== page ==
Linking SMEs in the Mining Industry
On March 12-23, I had the opportunity to travel to South Africa and Australia and participate in the “Local Procurement and Supply Development Study Tour.” The event was sponsored by the Australian Agency for International Development and organized by the Africa-Australia Partnerships Facility.
The study tour brought together participants from nine countries to discuss best practices, issues and opportunities that could increase the capability and competitiveness of SMEs in areas where there are mining companies. Each country was represented by professionals working in government, industry, and NGOs. I was joined by David Fromayan, Executive Secretary of the Liberian Chamber of Commerce, as well as Cornelius Wright, Procurement Supervisor for BHP Billiton’s Iron Ore operations in Liberia.
We spent the first week of the trip in Pretoria, South Africa. While there, we met with representatives from Anglo American and Royal Bafokeng Holdings, a South African-based investment group. We even took a tour of the Anglo American managed Bathopele platinum mines.
Some of the key issues we discussed in South Africa surrounded local supplier training – to enhance the capacity of SMEs and farmers to access and supply markets critical for economic growth – by building and improving management capacity. We learned the ‘ABC of linkages’: compliant Suppliers, willing markets, and appropriate development support.
The group also explored some of the major challenges faced by SMEs, including limited access to finance (high costs, limited collateral, creditworthiness, etc), the difficulty of retaining trained staff, and the obstacles to collecting baseline and monitoring data. A key lesson learned is that a specific focus should be placed on SME growth.
After this whirlwind trip to South Africa, we charted our course eastwards to Perth, Australia. In Perth, we met representatives from the Peel Development Commission, the National Statutory and Regulatory Authority, in addition to the research-based Energy and Minerals Institute at the University of Western Australia. We also met with representatives from Chevron, BHP Billiton, Newmont Mining, and Many Rivers, an NGO focusing on microfinance and enterprise development.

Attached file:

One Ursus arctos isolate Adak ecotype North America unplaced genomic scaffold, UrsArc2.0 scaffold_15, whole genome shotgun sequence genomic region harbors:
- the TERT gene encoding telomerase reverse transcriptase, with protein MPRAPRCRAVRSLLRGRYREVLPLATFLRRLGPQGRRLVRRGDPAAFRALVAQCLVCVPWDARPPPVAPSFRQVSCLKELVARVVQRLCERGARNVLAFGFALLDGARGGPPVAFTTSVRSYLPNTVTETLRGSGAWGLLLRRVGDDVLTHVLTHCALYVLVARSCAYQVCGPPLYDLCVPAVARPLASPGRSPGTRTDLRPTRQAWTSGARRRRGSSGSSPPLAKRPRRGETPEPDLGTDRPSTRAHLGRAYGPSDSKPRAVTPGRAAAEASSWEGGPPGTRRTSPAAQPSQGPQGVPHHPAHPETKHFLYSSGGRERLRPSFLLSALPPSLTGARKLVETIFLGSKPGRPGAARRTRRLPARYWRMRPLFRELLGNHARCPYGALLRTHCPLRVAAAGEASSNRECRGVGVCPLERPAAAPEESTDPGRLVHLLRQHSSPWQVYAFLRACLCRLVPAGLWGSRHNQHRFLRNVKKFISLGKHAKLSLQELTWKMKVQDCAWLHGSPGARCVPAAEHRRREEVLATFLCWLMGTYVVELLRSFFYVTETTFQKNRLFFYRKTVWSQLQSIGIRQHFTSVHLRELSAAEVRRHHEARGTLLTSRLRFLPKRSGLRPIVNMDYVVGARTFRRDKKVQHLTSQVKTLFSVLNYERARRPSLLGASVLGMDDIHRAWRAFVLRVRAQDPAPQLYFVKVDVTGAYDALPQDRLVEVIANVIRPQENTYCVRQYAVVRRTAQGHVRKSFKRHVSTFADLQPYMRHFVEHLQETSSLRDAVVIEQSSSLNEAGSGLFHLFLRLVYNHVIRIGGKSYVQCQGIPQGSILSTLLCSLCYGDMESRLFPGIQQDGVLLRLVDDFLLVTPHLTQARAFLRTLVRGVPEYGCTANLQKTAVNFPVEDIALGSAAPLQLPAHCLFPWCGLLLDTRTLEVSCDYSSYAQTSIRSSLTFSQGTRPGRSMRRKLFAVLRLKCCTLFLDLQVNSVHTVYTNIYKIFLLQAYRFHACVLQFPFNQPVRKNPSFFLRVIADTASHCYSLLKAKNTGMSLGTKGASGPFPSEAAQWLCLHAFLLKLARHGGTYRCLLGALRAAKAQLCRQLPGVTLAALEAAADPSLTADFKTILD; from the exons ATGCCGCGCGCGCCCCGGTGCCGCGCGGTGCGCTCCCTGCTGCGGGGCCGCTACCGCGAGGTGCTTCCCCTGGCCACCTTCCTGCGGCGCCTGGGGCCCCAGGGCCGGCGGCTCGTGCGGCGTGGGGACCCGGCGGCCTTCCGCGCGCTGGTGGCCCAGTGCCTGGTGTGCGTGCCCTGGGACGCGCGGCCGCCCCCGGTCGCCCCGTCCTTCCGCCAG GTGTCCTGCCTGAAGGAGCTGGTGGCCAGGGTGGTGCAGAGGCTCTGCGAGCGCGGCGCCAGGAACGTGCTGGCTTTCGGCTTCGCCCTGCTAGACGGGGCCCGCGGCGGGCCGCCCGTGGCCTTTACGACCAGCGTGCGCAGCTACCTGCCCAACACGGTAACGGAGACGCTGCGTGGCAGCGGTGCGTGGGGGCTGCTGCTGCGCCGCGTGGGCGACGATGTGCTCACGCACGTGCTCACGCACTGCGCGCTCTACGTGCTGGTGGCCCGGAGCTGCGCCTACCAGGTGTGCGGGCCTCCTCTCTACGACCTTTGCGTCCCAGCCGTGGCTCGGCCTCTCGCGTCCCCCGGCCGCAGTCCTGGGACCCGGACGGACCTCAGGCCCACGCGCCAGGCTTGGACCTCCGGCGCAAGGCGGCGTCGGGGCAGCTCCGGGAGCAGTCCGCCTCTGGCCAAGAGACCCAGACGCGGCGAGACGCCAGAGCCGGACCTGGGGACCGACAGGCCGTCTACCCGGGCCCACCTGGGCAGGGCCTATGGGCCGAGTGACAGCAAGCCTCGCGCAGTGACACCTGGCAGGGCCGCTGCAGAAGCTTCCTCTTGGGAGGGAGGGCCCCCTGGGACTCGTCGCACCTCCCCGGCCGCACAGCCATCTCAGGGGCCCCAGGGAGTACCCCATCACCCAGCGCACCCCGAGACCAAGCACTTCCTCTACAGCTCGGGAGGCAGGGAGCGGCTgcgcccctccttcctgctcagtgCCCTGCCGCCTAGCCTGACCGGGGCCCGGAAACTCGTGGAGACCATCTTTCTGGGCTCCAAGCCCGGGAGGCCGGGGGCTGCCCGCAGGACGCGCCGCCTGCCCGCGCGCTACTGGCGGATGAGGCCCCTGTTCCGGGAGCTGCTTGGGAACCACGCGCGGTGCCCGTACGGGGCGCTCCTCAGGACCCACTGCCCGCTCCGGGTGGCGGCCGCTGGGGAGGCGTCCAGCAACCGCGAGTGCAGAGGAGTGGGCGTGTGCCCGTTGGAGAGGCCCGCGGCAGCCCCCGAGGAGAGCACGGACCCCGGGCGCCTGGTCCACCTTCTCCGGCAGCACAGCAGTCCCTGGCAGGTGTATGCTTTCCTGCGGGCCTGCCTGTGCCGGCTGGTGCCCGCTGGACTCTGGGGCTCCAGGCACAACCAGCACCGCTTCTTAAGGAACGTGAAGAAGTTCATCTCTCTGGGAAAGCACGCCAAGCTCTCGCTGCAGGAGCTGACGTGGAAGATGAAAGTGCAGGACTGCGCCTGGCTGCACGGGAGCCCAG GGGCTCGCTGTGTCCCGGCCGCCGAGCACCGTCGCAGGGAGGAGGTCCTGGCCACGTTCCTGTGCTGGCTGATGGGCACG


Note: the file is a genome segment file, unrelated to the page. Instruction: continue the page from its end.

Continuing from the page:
In Australia, our group discussions examined the role of different industries in facilitating start-up and growth of SMEs. This involved interesting discussions on enterprise development, industry attitude, and communication between buyers and suppliers. The work of Building Markets’ Sustainable Marketplace Initiative related directly to many of these topics, such as improving information flows in the market, enabling linkages through greater access to tenders, and hosting networking events.
Some of the most exciting times in South Africa were our visits to Wandies Place in Soweto and Moyo Bar & Restaurant. In Australia, we visited the city of Mandurah for a dolphin and scenic canal cruise and the Pinjarra’s Peel Zoo.
Knowledge gained from the study tour will enable me to enhance Building Markets’ efforts in Liberia to build local suppliers capacity. Specifically, these experiences will contribute directly to improving the Sustainable Marketplace Initiative’s services in terms of training, communications and advocacy, tender distribution and matchmaking. I have learned that Industries in South Africa and Australia are facing similar challenges to our industries in Liberia. We can only mitigate those challenges if we work closely with buyers and suppliers.
Some practical steps include working with industry bodies on what their roles can be in terms of training and building capacity. Another step would be to work with the Minister of Commerce & Industry, the Ministry of Lands Mines & Energy, and the Ministry of Economic Development & Planning to influence policy reform and leverage their support and ongoing efforts to create an enabling environment for SME development.
Calitha Bropleh is the Business Operations Manager for the Building Markets’ Sustainable Marketplace Initiative in Liberia.